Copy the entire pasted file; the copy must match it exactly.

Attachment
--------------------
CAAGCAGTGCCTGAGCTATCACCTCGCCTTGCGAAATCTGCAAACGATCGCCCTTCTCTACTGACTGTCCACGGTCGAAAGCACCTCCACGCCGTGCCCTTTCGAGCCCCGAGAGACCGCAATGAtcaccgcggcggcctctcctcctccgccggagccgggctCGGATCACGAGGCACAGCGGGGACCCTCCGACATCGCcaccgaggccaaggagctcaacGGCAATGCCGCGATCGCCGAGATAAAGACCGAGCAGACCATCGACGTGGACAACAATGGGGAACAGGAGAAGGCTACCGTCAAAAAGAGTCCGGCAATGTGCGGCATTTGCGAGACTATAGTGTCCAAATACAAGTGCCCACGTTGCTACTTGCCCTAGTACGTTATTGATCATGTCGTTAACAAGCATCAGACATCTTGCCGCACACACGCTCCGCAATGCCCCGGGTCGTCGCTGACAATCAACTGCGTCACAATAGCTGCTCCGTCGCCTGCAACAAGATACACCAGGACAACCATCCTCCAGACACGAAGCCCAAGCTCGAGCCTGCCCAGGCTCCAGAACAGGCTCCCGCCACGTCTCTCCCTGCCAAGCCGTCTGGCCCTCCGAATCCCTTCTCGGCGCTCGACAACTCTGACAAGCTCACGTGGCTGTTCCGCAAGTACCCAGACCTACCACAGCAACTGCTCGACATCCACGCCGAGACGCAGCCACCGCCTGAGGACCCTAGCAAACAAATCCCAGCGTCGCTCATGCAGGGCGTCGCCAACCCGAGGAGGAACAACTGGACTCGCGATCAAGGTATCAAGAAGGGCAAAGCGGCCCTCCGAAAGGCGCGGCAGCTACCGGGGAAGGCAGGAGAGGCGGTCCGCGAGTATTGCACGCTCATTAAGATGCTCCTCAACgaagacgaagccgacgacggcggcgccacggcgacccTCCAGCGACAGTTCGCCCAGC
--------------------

CAAGCAGTGCCTGAGCTATCACCTCGCCTTGCGAAATCTGCAAACGATCGCCCTTCTCTACTGACTGTCCACGGTCGAAAGCACCTCCACGCCGTGCCCTTTCGAGCCCCGAGAGACCGCAATGAtcaccgcggcggcctctcctcctccgccggagccgggctCGGATCACGAGGCACAGCGGGGACCCTCCGACATCGCcaccgaggccaaggagctcaacGGCAATGCCGCGATCGCCGAGATAAAGACCGAGCAGACCATCGACGTGGACAACAATGGGGAACAGGAGAAGGCTACCGTCAAAAAGAGTCCGGCAATGTGCGGCATTTGCGAGACTATAGTGTCCAAATACAAGTGCCCACGTTGCTACTTGCCCTAGTACGTTATTGATCATGTCGTTAACAAGCATCAGACATCTTGCCGCACACACGCTCCGCAATGCCCCGGGTCGTCGCTGACAATCAACTGCGTCACAATAGCTGCTCCGTCGCCTGCAACAAGATACACCAGGACAACCATCCTCCAGACACGAAGCCCAAGCTCGAGCCTGCCCAGGCTCCAGAACAGGCTCCCGCCACGTCTCTCCCTGCCAAGCCGTCTGGCCCTCCGAATCCCTTCTCGGCGCTCGACAACTCTGACAAGCTCACGTGGCTGTTCCGCAAGTACCCAGACCTACCACAGCAACTGCTCGACATCCACGCCGAGACGCAGCCACCGCCTGAGGACCCTAGCAAACAAATCCCAGCGTCGCTCATGCAGGGCGTCGCCAACCCGAGGAGGAACAACTGGACTCGCGATCAAGGTATCAAGAAGGGCAAAGCGGCCCTCCGAAAGGCGCGGCAGCTACCGGGGAAGGCAGGAGAGGCGGTCCGCGAGTATTGCACGCTCATTAAGATGCTCCTCAACgaagacgaagccgacgacggcggcgccacggcgacccTCCAGCGACAGTTCGCCCAGC